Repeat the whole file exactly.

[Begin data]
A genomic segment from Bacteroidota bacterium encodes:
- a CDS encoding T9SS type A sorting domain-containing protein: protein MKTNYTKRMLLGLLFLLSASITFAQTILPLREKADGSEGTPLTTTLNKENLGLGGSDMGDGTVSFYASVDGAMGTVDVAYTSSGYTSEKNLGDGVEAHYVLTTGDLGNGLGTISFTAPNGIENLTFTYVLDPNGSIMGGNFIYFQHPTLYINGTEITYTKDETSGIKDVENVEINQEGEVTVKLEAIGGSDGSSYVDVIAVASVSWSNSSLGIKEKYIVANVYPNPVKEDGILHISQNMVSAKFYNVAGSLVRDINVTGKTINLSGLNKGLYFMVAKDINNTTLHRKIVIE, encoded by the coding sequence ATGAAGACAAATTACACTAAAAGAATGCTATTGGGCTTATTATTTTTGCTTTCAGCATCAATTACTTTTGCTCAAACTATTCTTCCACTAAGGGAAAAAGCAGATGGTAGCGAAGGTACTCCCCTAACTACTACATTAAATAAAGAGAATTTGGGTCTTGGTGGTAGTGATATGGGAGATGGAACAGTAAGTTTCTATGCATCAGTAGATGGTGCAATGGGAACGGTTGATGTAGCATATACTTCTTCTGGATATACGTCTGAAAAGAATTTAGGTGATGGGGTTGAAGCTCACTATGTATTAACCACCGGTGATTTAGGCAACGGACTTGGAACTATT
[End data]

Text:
A genomic segment from Bacteroidota bacterium encodes:
- a CDS encoding T9SS type A sorting domain-containing protein: protein MKTNYTKRMLLGLLFLLSASITFAQTILPLREKADGSEGTPLTTTLNKENLGLGGSDMGDGTVSFYASVDGAMGTVDVAYTSSGYTSEKNLGDGVEAHYVLTTGDLGNGLGTISFTAPNGIENLTFTYVLDPNGSIMGGNFIYFQHPTLYINGTEITYTKDETSGIKDVENVEINQEGEVTVKLEAIGGSDGSSYVDVIAVASVSWSNSSLGIKEKYIVANVYPNPVKEDGILHISQNMVSAKFYNVAGSLVRDINVTGKTINLSGLNKGLYFMVAKDINNTTLHRKIVIE, encoded by the coding sequence ATGAAGACAAATTACACTAAAAGAATGCTATTGGGCTTATTATTTTTGCTTTCAGCATCAATTACTTTTGCTCAAACTATTCTTCCACTAAGGGAAAAAGCAGATGGTAGCGAAGGTACTCCCCTAACTACTACATTAAATAAAGAGAATTTGGGTCTTGGTGGTAGTGATATGGGAGATGGAACAGTAAGTTTCTATGCATCAGTAGATGGTGCAATGGGAACGGTTGATGTAGCATATACTTCTTCTGGATATACGTCTGAAAAGAATTTAGGTGATGGGGTTGAAGCTCACTATGTATTAACCACCGGTGATTTAGGCAACGGACTTGGAACTATT